Murray Goodwin

Established himself in Australia

Murray Goodwin was born in Harare, Zimbabwe, on 11 December 1972. His family emigrated to Australia when he was thirteen and he was considered good enough to attend the Australian Cricket Academy. He made his debut for Western Australia in 1994/95 but found it difficult to establish a place in the side’s strong batting line-up. He began to show better form in the 1996/97 season beginning with scores of 127 and 77 against Queensland and finished the season with an average above 61. Goodwin’s experience in Australia playing on hard and fast wickets left him a predominantly back-foot player who could cut and pull fast bowlers with impunity. His quick feet also made him a good player of spin. It was clear to Goodwin that he wasn’t going to make the Australian Test side so in 1997 he returned to Zimbabwe and he immediately attracted the attention of the cricket selectors there. He made his international debut in the series against Sri Lanka and New Zealand in the winter of 1997/98, twice making scores above 50 and hitting 111 in a one-day match at Colombo.

In the Pakistan tour of Zimbabwe in 1998, Goodwin scored a huge 166 not out at Bulawayo and topped his side’s batting averages with an average of 100. With further success against India, Pakistan and then England in 2000, when he scored 148 not out at Trent Bridge, Goodwin accepted a contract from Sussex. Sussex had recently lost two openers and Goodwin was asked to open the batting, although he normally played at number three.

Some big scores in his first matches for Sussex

In 2001, in his first innings as an opener for Sussex, Goodwin scored 94 and that was followed shortly after by 195 against Hampshire, 109 against Worcestershire and then in the match against Nottinghamshire at Trent Bridge, he made 115 in the first innings and 203 not out in the second when he and Richard Montgomerie added 372 without loss before the declaration. This stand did not beat the stand of 490 made by Ted Bowley and John Langridge in 1933 but it was the third best for any wicket in the county’s  history.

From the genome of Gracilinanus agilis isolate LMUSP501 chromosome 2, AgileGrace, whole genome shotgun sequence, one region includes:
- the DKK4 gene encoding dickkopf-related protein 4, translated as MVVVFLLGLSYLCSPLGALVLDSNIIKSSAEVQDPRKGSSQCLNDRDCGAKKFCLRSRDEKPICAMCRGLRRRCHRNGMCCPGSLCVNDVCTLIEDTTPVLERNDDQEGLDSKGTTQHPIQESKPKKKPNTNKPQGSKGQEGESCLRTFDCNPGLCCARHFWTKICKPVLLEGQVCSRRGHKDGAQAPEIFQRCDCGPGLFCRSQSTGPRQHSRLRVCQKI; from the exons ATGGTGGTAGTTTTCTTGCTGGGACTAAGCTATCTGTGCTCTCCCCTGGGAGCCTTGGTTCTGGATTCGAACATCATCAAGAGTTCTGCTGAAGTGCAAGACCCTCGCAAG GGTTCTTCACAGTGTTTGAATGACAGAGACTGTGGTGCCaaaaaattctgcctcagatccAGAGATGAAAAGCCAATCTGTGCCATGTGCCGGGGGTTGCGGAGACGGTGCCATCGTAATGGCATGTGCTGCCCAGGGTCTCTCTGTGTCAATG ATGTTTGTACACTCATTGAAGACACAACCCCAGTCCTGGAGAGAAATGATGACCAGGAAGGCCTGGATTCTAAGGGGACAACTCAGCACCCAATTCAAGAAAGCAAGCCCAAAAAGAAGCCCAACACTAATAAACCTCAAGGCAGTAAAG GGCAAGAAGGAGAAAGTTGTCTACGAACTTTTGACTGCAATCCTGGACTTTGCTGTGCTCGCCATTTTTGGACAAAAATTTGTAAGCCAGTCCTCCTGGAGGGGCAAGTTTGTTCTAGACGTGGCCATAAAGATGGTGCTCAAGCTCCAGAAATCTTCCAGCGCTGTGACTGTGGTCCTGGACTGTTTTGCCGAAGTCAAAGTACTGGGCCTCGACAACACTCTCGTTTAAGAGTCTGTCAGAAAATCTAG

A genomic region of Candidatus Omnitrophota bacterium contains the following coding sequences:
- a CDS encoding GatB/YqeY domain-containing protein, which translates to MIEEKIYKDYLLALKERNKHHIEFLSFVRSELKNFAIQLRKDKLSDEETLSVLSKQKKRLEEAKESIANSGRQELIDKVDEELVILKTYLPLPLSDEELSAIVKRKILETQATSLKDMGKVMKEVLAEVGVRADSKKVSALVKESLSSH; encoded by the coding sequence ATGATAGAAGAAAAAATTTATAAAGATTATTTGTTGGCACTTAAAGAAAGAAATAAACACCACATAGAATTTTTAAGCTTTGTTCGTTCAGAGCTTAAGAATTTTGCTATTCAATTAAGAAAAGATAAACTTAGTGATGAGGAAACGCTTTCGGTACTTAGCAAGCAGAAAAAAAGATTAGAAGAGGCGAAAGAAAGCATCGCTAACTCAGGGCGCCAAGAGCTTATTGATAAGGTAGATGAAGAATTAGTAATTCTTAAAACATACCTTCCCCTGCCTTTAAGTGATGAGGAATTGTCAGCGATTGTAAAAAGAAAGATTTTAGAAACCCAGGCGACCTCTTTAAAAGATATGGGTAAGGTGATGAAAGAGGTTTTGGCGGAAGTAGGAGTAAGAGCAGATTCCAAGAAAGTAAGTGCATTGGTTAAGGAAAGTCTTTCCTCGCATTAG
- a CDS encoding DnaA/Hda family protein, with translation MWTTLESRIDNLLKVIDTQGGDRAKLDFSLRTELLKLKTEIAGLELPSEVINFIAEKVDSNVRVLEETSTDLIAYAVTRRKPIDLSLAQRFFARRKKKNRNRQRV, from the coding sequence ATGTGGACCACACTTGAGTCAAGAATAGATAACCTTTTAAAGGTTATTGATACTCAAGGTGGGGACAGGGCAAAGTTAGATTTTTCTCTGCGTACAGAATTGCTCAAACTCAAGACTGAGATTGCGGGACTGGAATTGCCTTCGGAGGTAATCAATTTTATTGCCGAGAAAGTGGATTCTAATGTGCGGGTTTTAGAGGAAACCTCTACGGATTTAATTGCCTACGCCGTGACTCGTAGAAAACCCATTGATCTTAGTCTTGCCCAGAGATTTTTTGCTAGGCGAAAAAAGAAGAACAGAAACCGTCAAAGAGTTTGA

Goodwin and Yardy 385*, 2006

A record score

Another big score of 335* in 2003 was set in the match that secured Sussex’s first ever Championship. Of that match Goodwin said: “I didn’t know what the Sussex record was. Then someone mentioned it when I called for drinks. They said: “Carry on batting, you’re close to the record.” “I broke the record and they declared. That was amazing, and to do it in that particular match. A few years later, I managed to break the record again.’’

The four that earned the point to win the Championship, was hit by Goodwin off the bowling of  Phil DeFreitas. At that point the Sussex players and the crowd began to celebrate, and the game was held up. As Goodwin said of the occasion: “The game stopped. Phil DeFreitas, the Leicestershire captain, was a gentleman, said “No worries.” It was obviously the first time ever for Sussex, being the oldest county. It was all surreal to me – celebrating in the middle of the game, rather than waiting until the game was complete.

I was a bit embarrassed. I was thinking about the Leicestershire boys and how we would feel if we were in their shoes.’’

Another club record score

In 2008 it was Goodwin who came to the rescue when the top and middle order collapsed against Nottinghamshire in the final match of the NatWest Pro40 competition. He scored 87 not out from 64 balls to steer Sussex to victory. On the last ball Sussex still  needed three runs just to tie the match but it was Goodwin who secured a win with a six over long-on.

In 2009 Goodwin was not having a particularly good season having scored just 282 runs in 19 innings at an average of 16.5 when he arrived in Taunton for the match against Somerset. Some club members were thinking that at 36 he had lost the sharpness of his eye but any reservations they had about Goodwin were quickly cast to one side  as Goodwin scored a club record score of 344* not out, an improvement on his own personal record set in 2003. The score was the sixth-highest in the county championship and the Sussex total of 742 for 5 declared was their highest in the history of the club, beating the 705-8 dec scored against Surrey at Hastings in 1902. Goodwin’s partnership with Carl Hopkinson of 363 in 73 overs for the fourth wicket was another club record beating the record of 326 set by James Langridge and George Cox against Yorkshire in 1949.


Goodwin played throughout the glory years becoming an indispensable part of the championship winning sides of 2003, 2006 and 2007. In the big scores he made, he showed himself to be one of Sussex’s all-time greats and was selected recently in the Cricket Museum’s Sussex All-Time Championship XI by curator Rob Boddie. In August 2012 Murray Goodwin was released by Sussex and he moved to Glamorgan.

Interview excerpts from Wisden Cricket Monthly, August 2017

Goodwin, Adams and Mushtaq with the championship trophy, 2003